I am fascinated by self-esteem because it’s such a huge differentiator among everyone – even among the smart and talented. And I don’t think people can fake it. Maybe it is my own, overzealous self-esteem when it comes to my ability to read self-esteem, but I think people reveal their own levels no matter how hard they try not to.

And I don’t think I’m the only person who is fascinated. I read commentary about Paris Hilton, (that I have spent way too much time trying to retrieve online,) that said that the reason we are fascinated by her is that she has an unshakable sense of self. You can argue that you don’t like who she is, but it’s hard to argue that you’ve ever seen her feeling insecure about who she is.

A lot of self-esteem is dependent on self-knowledge. Knowing what you want and what’s important to you. This is why the infamous Starbucks memo is infamous — because the chairman of the company outlines the company’s weaknesses so clearly and accurately. The memo shows unabashed and on-target self-reflection.

I want that. I want what the chairman has and also what Paris has. One of my biggest worries is that I project an image of myself that I do not fully understand. And this is, of course, a career issue. The people who do best at getting the career they want are the people who understand how they appear to others.

But you don’t want to put too much stock in how others view you. Hold on to yourself in the face of peoples’ opinions; this is what I tell myself all the time. And then I think about how Seth Godin does not accept comments on his blog because he thinks he reacts too strongly to how other people see him. Maybe Seth could take some lessons from Paris in this regard. Meanwhile, Seth’s idea that he can only hold on to his self-esteem if he is not exposed to other peoples’ direct input seems a tenuous spot to be in during the era of Web 2.0.

I think self-esteem will be different soon. After all, millennials are the self-esteem generation, and maybe they will commodify self-esteem in a way that is not even accessible to Seth or me. Their parents brought them up with the idea that the most important thing was self-esteem – they played soccer games where everyone’s a winner because everybody played. Some people call millennials narcissists, but I think those people are taking their own self loathing out those bursting-with-confidence twentysomethings.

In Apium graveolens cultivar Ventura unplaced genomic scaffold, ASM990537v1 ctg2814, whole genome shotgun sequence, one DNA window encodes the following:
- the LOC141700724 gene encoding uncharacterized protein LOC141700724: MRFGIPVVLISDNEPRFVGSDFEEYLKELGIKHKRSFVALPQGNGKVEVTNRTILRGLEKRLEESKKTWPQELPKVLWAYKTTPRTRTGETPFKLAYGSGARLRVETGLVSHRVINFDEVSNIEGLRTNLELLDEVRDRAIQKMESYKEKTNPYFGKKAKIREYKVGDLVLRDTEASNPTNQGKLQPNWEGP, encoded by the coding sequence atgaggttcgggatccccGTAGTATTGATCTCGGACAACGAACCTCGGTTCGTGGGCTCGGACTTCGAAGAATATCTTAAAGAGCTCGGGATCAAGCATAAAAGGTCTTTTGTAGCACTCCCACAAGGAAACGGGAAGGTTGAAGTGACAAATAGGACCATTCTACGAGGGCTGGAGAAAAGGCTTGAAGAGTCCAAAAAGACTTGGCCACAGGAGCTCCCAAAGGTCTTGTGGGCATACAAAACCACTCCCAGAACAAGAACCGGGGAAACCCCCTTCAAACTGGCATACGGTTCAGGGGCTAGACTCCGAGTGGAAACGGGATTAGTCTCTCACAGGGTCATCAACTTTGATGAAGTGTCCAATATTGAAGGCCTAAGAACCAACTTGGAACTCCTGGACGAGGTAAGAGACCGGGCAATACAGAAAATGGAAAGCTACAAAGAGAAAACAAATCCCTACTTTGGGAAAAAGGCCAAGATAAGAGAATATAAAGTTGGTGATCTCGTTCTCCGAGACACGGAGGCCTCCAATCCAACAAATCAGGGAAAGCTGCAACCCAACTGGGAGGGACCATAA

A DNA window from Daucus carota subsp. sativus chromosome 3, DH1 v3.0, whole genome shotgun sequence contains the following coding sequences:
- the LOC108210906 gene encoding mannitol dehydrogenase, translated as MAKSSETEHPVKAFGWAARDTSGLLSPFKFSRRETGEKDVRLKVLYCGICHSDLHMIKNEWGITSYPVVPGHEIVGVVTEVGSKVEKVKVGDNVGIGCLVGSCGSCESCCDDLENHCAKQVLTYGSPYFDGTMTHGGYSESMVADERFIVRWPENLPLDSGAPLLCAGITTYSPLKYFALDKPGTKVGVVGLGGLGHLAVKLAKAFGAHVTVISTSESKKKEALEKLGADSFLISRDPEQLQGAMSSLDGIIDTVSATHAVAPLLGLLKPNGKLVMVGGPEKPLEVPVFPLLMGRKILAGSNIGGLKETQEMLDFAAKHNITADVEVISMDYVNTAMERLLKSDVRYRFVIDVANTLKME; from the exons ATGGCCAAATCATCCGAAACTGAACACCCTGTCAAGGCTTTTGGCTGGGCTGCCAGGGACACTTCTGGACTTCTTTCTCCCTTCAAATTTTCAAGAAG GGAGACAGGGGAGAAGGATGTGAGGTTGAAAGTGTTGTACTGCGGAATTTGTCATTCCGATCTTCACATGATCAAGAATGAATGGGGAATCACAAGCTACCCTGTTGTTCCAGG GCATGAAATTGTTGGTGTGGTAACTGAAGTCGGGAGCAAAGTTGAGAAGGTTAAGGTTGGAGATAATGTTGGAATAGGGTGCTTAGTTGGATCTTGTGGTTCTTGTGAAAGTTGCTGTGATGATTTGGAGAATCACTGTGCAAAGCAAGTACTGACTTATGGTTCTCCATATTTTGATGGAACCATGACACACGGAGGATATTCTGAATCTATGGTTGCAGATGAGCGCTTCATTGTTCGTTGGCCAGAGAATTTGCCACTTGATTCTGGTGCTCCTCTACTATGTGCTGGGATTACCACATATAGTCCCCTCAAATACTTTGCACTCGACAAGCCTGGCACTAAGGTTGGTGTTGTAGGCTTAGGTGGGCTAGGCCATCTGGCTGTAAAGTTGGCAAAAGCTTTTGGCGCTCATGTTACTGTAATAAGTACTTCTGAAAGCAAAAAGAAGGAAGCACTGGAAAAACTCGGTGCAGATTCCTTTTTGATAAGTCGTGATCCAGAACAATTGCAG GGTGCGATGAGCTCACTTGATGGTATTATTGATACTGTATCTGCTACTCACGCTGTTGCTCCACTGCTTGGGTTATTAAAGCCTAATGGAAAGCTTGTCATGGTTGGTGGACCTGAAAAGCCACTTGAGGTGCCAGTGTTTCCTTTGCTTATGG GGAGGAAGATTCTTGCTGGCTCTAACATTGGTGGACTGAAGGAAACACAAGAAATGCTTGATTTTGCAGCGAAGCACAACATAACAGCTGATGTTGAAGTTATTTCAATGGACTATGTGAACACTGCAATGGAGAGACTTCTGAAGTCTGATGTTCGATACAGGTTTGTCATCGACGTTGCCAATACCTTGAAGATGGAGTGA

There is a sense of celebrity that permeates millennials. They have been online for so long that they assume everyone is looking at them, no matter where they are. In this way, millennials have a strong sense of self that they assert constantly. And when I was interviewing Rebecca Blood (a celebrity in her own right – at least in the blogosphere), she said that celebrity is so mainstream among kids today that young Hollywood debutantes may be better role models for how to act than the kids’ own parents.

Soon after that, I saw a very public scene of a girl getting dumped, and I realized that it’s a great example of a seemingly mainstream young person being able to hold onto her self-esteem by adapting to celebrity status in a matter of minutes.

Some of you will argue that celebrity status has nothing to do with self-esteem. But I can’t help thinking there is a connection between one’s ability to live in front of a web cam and one’s ability to hold onto a sense of self no matter what is going on around her.

So maybe the best training for being successful at work is to learn to think about yourself in terms of celebrity before you get there. Because the people most secure with themselves are the ones who stand out in the workplace.